Mitigating concentration polarization for highly reversible plating/stripping electrochemistry: Li versus Na†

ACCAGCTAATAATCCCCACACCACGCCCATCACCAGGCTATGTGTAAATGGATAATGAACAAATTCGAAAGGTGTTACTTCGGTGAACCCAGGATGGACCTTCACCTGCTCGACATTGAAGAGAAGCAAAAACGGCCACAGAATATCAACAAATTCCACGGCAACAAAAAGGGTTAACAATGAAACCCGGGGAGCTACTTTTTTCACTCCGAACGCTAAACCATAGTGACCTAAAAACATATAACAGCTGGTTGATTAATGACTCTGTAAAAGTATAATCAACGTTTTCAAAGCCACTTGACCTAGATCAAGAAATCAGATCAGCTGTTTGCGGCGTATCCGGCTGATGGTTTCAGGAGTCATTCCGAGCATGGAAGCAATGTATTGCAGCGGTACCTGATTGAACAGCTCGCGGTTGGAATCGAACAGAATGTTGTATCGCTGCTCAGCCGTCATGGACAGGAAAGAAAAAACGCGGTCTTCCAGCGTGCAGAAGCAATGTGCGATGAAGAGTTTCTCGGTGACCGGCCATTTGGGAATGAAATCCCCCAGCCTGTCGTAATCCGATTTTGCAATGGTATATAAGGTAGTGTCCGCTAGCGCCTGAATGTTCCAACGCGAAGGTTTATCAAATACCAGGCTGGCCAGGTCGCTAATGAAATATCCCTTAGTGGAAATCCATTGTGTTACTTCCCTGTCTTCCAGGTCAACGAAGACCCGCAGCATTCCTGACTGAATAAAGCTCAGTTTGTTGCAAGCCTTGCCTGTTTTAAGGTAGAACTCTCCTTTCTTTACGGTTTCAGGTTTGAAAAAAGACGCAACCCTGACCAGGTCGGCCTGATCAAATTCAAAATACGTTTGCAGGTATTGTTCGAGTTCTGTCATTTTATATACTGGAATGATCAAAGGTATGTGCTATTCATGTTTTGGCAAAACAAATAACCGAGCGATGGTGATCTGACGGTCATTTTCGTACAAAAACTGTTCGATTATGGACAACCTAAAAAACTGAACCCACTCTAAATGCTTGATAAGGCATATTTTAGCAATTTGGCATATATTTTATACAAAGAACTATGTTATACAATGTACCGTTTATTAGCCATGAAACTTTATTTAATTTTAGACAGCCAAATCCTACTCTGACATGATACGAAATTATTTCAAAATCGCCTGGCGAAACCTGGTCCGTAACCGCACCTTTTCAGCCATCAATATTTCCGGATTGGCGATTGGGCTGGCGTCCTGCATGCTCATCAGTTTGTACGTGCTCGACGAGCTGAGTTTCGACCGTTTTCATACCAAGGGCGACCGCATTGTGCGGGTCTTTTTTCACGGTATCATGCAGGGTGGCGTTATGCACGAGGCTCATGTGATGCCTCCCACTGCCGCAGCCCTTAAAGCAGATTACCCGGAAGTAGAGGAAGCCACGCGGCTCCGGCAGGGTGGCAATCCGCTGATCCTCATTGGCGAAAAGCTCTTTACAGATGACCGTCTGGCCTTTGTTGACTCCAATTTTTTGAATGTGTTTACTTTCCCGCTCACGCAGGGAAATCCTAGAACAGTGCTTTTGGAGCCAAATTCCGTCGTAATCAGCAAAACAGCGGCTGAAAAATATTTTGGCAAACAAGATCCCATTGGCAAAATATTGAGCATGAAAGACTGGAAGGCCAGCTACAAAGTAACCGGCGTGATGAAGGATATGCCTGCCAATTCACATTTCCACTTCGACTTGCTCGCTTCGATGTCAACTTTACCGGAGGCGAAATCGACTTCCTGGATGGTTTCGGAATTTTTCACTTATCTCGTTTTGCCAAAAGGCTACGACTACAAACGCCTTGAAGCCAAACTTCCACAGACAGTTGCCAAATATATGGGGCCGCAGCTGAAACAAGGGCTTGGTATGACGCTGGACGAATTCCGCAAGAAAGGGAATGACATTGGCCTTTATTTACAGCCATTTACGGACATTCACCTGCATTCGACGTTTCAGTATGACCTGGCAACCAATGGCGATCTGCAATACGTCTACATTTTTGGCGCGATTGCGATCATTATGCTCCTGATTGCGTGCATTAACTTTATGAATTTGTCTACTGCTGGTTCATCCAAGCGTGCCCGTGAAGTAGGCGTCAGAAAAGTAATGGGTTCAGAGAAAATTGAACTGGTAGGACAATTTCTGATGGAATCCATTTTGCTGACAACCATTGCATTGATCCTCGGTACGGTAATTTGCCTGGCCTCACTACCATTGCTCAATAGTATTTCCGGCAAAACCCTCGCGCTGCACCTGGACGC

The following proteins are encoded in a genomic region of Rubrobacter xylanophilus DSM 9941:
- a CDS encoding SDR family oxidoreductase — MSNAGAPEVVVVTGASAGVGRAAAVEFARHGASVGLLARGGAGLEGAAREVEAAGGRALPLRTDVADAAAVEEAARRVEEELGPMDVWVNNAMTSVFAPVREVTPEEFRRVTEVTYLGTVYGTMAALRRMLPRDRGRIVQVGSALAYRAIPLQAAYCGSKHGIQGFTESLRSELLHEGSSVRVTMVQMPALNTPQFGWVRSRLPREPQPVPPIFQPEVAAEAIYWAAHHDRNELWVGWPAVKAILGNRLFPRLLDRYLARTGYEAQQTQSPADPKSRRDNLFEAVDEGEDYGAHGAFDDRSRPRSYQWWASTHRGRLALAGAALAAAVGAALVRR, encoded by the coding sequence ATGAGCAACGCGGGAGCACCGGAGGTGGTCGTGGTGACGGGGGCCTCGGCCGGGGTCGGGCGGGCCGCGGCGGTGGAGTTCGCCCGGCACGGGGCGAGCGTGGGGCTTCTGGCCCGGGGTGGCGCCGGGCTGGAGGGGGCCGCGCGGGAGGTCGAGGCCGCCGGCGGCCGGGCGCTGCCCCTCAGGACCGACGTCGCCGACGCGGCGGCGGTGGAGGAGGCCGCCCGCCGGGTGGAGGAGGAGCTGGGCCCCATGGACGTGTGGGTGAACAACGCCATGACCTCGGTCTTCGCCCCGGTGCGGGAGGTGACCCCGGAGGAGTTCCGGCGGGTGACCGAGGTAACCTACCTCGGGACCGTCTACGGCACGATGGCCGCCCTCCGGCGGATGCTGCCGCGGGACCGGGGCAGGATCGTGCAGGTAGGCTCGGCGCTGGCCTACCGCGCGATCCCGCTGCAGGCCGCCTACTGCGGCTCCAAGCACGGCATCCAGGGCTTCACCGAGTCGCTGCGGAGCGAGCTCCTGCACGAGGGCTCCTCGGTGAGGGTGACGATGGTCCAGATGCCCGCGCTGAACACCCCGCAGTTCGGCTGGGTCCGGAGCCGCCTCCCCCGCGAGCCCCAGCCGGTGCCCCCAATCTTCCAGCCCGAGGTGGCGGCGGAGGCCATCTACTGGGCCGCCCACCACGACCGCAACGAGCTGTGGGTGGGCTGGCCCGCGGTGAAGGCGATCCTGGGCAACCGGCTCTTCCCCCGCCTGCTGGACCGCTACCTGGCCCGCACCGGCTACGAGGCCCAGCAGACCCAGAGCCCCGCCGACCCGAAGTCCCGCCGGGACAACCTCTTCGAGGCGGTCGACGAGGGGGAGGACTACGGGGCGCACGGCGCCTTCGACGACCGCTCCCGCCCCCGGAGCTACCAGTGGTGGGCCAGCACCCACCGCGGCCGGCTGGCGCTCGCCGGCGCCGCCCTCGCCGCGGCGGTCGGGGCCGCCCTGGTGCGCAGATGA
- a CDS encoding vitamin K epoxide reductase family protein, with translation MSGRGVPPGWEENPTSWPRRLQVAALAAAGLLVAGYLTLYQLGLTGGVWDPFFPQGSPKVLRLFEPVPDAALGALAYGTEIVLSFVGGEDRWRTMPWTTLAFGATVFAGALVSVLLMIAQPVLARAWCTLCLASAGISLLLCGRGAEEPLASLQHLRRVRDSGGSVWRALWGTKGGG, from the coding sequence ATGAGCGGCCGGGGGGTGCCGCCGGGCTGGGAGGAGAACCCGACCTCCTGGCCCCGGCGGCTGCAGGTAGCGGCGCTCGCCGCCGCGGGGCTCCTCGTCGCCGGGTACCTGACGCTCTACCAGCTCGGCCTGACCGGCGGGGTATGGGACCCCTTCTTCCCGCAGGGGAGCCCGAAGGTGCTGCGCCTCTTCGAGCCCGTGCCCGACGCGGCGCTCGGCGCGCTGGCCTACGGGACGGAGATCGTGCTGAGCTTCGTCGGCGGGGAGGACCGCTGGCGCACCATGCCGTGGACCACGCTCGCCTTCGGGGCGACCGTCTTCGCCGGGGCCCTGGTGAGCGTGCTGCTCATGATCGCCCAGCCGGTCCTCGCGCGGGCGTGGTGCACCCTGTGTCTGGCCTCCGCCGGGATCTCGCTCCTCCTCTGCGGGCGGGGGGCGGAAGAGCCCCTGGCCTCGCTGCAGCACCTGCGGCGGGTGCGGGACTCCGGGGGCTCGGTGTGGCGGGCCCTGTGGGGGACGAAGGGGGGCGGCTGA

Lithium and sodium metal anodes are plagued with non-uniform plating and vigorous chemical reactivity despite their high theoretical capacities and low working potentials. However, latest reports show that the coulombic efficiencies (CEs) and cycling lifespan of Na metal anodes are evidently superior to those of Li. Herein, we compare the plating/stripping processes of Li and Na metals and reveal that the lower CEs of Li are related to the fibrillary plating behavior originating from severer concentration polarization. It is found that fresh solid electrolyte interphases (SEIs) are continuously formed in association with the fibrillary growth of Li, thus reducing the CEs and consuming the electrolyte with cycling; however, the SEI reformation on Na is greatly suppressed as Na plating proceeds uniformly beneath the previously formed SEI, resulting in higher CEs. Consequently, Li exhibits a much more pronounced relationship of cycle life with the amount of the electrolyte than Na. Li can be cycled on bare Cu 550 times with 110 μL electrolyte. Furthermore, it is shown that the SEI on Li metal has a higher ion transport barrier compared with that on Na, and the concentration polarization at the electrode-SEI interface is responsible for the fibrillary plating of Li. This is proved by the inter-conversion in the geometry of Li and Na deposits when the concentration polarization is weakened for Li by increasing temperature and reinforced for Na by decreasing the sodium salt concentration. The CE of Li could be improved to 98.7% at 55 °C over 250 cycles. The mechanistic study in this work provides a suggestion to evaluate the reversibility of Li metal anodes more reasonably and a guidance to suppress concentration polarization and fibrillary growth, which may lead to highly reversible plating/stripping electrochemistry of Li and other metal anodes.